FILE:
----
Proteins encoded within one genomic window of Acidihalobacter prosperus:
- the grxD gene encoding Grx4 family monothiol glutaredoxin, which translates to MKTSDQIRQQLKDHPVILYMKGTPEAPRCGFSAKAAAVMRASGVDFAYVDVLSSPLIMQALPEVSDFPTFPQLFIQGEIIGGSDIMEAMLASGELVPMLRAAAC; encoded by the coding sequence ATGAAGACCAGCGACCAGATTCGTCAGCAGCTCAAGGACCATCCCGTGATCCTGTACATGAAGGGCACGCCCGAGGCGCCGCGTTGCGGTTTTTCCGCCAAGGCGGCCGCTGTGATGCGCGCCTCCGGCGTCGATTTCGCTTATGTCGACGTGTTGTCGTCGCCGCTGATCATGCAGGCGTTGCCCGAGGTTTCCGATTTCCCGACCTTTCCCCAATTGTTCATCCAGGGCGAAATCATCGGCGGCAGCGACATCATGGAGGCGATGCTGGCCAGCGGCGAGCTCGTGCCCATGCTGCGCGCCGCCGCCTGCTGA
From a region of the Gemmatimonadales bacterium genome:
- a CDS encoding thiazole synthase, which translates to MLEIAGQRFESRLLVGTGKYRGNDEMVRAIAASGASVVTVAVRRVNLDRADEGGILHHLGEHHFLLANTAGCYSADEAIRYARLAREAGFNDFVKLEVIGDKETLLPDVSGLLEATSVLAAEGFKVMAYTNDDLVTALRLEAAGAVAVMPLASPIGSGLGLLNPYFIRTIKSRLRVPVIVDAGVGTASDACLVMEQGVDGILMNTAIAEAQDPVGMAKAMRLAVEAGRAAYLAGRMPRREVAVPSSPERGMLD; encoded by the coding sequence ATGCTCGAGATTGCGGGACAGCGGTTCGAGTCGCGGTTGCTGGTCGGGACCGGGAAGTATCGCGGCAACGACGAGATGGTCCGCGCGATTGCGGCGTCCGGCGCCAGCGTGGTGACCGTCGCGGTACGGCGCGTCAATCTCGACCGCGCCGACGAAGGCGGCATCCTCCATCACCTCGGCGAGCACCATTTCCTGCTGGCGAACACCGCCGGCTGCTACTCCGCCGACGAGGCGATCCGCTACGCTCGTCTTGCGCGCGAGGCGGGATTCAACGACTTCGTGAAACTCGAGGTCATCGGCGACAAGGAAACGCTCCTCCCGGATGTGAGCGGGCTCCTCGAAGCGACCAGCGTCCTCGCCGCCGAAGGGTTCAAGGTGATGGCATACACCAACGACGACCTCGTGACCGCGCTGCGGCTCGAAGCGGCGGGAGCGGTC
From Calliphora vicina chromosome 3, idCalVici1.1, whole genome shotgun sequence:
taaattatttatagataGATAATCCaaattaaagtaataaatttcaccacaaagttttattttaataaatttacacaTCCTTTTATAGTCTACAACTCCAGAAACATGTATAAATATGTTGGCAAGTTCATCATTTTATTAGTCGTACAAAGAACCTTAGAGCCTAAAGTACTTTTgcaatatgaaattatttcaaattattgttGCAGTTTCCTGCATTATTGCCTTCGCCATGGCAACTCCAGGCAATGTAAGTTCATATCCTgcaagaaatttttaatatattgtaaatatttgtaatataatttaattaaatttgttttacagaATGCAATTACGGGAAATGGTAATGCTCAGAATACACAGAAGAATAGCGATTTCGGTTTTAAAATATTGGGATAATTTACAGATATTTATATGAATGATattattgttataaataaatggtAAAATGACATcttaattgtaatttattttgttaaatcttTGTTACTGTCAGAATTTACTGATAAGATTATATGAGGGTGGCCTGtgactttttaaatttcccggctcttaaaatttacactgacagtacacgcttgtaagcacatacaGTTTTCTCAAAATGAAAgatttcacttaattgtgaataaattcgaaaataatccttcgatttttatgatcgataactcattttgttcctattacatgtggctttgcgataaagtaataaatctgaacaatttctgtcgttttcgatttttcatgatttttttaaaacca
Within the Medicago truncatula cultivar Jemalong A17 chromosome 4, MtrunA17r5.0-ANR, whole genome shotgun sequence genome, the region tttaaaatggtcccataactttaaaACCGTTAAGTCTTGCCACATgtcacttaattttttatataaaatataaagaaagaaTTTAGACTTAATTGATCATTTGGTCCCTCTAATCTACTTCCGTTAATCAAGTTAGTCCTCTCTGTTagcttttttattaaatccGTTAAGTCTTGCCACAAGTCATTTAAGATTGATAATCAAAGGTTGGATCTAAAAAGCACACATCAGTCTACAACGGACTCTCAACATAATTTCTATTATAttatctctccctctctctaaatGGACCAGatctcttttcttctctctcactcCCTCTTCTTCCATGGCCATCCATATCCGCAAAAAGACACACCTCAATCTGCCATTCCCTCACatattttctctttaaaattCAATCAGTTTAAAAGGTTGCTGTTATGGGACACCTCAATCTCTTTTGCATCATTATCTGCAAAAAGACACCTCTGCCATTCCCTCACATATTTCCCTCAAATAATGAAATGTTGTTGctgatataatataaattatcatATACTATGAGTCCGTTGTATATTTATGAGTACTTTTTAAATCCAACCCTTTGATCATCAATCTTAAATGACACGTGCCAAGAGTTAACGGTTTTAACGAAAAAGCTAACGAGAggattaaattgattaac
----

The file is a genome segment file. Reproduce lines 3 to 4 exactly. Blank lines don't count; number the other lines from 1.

From a region of the Gemmatimonadales bacterium genome:
- a CDS encoding thiazole synthase, which translates to MLEIAGQRFESRLLVGTGKYRGNDEMVRAIAASGASVVTVAVRRVNLDRADEGGILHHLGEHHFLLANTAGCYSADEAIRYARLAREAGFNDFVKLEVIGDKETLLPDVSGLLEATSVLAAEGFKVMAYTNDDLVTALRLEAAGAVAVMPLASPIGSGLGLLNPYFIRTIKSRLRVPVIVDAGVGTASDACLVMEQGVDGILMNTAIAEAQDPVGMAKAMRLAVEAGRAAYLAGRMPRREVAVPSSPERGMLD; encoded by the coding sequence ATGCTCGAGATTGCGGGACAGCGGTTCGAGTCGCGGTTGCTGGTCGGGACCGGGAAGTATCGCGGCAACGACGAGATGGTCCGCGCGATTGCGGCGTCCGGCGCCAGCGTGGTGACCGTCGCGGTACGGCGCGTCAATCTCGACCGCGCCGACGAAGGCGGCATCCTCCATCACCTCGGCGAGCACCATTTCCTGCTGGCGAACACCGCCGGCTGCTACTCCGCCGACGAGGCGATCCGCTACGCTCGTCTTGCGCGCGAGGCGGGATTCAACGACTTCGTGAAACTCGAGGTCATCGGCGACAAGGAAACGCTCCTCCCGGATGTGAGCGGGCTCCTCGAAGCGACCAGCGTCCTCGCCGCCGAAGGGTTCAAGGTGATGGCATACACCAACGACGACCTCGTGACCGCGCTGCGGCTCGAAGCGGCGGGAGCGGTC